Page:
I recently picked up a new book, Style Stitches by Amy Butler. I do love my bags, and am always on the lookout for the next best bag. I picked a little zip bag for my first project from this collection of bags, thinking that I could usea new little purse pack to keep my necessary things (chapstick, nail clipper, mints, etc.) in one easy spot to be transferrable to other bags. This turned out fairly well, I think the only stumbling block was the fact that it was pretty small to easily work with the details of pleating, lining, curves, bands, topstitching, pocket inside, tab loop and zipper. But it's done and serves the purpose, so I'm happy.
I dug up a little wrist strap, probably a camera attachment, to finish it off. I think there will be future bags coming out of this book--stay tuned!
Now I want to share a recent find with you, and declare my intentions--
I acquired this unfinished vintage Grandmother's Flower Garden quilt top and have been thinking about what to do with it. It is a traditional quilt using the hexagon shape, but very different than my other recent ventures with hexagons. The overall look is appealing, and it is plenty large--larger than the pool table/cutting table top. About 175 blocks according to my estimate. It does have some issues of poor construction, like blocks that won't be flat, a few holes and stains, etc. Some good examples of "make it work" construction by someone who wasn't afraid to put her own brand on a quilt by straying from the rigid rules of fabric placement!
But overall, very charming, and certainly an accomplishment even in its unfinished state. I don't know the history behind it, but I will try to learn a little more about the era of these fabrics so I can at least put some kind of date to it.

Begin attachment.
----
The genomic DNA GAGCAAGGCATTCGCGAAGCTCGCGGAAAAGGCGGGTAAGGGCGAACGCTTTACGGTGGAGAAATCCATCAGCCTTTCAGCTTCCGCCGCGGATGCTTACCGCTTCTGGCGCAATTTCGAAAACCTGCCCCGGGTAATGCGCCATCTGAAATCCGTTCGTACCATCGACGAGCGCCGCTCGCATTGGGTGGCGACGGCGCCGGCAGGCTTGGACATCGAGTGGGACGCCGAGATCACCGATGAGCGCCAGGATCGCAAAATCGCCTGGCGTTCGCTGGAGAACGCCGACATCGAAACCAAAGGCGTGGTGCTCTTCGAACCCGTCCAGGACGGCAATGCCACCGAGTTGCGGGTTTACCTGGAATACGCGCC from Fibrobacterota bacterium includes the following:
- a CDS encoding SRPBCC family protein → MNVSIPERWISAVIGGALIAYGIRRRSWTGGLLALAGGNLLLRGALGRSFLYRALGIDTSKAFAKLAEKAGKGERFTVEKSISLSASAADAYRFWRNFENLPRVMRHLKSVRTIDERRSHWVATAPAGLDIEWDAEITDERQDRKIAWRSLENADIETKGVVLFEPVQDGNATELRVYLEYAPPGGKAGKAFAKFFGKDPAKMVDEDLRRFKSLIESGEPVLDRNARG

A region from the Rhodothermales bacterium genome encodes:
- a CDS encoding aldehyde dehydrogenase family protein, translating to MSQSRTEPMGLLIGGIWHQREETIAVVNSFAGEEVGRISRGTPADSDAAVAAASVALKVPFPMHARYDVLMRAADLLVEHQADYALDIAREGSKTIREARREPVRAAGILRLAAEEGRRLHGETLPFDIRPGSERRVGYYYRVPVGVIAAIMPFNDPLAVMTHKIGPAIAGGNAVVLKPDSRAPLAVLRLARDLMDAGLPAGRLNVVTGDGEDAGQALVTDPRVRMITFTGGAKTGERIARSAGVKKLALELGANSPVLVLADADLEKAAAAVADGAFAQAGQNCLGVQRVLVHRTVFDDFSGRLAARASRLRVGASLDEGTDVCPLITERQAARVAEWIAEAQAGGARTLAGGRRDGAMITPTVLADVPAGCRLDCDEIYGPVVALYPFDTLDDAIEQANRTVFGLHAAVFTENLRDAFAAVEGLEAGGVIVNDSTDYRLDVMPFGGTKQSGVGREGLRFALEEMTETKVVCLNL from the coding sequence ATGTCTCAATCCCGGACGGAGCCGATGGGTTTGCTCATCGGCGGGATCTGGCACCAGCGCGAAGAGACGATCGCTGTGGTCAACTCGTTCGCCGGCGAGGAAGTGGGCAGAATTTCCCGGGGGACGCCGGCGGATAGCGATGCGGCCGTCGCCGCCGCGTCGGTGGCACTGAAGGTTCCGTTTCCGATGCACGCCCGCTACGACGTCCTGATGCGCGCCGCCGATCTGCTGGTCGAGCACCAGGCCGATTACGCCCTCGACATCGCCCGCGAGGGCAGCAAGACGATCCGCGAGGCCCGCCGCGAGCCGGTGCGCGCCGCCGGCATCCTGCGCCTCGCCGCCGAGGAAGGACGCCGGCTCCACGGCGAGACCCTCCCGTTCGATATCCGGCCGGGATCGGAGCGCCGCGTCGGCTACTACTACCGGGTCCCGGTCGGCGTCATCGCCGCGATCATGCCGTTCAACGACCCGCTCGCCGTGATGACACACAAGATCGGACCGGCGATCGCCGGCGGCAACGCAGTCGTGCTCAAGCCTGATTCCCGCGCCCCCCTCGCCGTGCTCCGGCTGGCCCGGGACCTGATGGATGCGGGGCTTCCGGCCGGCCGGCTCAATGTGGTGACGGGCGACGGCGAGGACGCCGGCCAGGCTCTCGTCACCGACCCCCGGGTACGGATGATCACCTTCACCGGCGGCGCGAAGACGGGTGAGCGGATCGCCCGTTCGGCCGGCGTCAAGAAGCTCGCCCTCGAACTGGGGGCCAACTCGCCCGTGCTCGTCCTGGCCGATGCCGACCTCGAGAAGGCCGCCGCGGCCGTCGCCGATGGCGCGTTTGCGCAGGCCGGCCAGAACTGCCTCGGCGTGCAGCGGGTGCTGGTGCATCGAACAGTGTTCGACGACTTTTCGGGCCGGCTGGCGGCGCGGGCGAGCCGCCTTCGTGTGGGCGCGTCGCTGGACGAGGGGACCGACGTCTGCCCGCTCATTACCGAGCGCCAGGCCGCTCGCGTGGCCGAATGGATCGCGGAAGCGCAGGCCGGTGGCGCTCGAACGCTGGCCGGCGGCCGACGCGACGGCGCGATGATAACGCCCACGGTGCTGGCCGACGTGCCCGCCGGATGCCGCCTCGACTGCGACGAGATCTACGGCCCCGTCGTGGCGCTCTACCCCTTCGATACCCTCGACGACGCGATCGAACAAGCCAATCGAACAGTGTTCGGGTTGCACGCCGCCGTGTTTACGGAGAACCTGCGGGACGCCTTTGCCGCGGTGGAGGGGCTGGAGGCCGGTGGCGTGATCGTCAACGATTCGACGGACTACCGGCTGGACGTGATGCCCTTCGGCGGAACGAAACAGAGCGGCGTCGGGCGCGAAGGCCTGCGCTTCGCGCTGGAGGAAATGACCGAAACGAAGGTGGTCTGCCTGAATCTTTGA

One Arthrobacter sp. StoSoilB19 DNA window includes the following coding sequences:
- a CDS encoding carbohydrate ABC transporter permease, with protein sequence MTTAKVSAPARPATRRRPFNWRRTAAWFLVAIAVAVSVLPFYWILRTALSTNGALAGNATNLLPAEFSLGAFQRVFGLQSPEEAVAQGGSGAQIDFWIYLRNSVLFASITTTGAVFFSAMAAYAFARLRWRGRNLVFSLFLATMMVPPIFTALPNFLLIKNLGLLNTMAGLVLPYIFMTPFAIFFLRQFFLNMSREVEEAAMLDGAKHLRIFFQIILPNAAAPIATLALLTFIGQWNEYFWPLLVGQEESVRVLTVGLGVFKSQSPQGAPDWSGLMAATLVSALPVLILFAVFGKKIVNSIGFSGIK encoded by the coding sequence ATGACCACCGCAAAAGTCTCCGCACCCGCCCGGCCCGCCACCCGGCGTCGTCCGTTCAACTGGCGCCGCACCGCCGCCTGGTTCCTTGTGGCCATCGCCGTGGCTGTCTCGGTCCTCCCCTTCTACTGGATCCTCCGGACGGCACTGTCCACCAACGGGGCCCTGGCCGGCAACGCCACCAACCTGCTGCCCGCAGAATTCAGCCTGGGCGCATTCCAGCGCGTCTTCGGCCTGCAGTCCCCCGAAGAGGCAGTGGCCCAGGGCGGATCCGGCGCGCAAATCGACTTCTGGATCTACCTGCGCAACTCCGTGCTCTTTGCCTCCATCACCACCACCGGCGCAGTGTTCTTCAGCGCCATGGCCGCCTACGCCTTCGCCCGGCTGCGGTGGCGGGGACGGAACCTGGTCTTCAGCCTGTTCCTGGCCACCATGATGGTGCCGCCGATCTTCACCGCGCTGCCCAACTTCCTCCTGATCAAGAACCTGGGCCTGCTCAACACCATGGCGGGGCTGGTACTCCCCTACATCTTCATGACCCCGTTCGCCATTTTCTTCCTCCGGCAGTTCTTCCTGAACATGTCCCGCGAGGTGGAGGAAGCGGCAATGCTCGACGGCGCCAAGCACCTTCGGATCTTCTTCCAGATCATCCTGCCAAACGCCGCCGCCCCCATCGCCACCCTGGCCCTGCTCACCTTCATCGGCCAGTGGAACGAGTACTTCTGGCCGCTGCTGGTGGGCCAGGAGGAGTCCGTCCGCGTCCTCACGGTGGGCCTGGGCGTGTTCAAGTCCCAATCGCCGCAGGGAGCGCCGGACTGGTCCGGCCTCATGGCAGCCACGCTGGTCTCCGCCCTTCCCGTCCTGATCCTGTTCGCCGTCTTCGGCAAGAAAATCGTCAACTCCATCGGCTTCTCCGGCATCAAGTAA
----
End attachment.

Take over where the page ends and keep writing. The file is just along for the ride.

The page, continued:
I determined that it really would not turn out very nicely to even try to make it into a quilt in its present condition. It is hand stitched without the benefit of accurate cutting and/or seams, resulting in some very odd angles and shapes in some places. But these fabrics have not only sentimental value but real value that could be preserved as a little bit of women's history. I have been having an internal debate about what to do with it. You see, I have this friend, Maggie, who encountered something similar awhile back. She decided to dismantle the blocks, clean the fabrics, re-cut and re-make them. I was sure she was nuts to take that on. But she did complete it, and it turned out beautifully. And she doesn't seem to have lost too much of her sanity! So I have started taking apart a few of the blocks to see what happens. They are a bugger to take apart, trying not to tear anything, slow going. I have decided for the time being to salvage only the colored fabrics and set aside the white muslin rows. I could more easily just replace the muslin hexagons without taking apart the old ones. I took apart one block a couple days ago, using 3/4" hexagon papers to reconstruct it. That worked, so now I am soaking 4 blocks worth of little hexagons in Vintage Textile Soak and will continue with the process. This could be a long process, ending when I am either completely done with all the blocks or completely sick of it! But I am thinking that it will be worth the effort in the end, and I could end up really liking this!
We are looking forward to a fun day today, with a ~3 hour drive to Jackson for the fall hayride hosted by Larry and Denise. Lots of other family members show up for a tour of the backroads and waysides, ending with a weinie roast and s'mores! Can't wait, I have my hotdog substitutes ready for the road, since I don't think that tofu hotdogs are on Larry's list!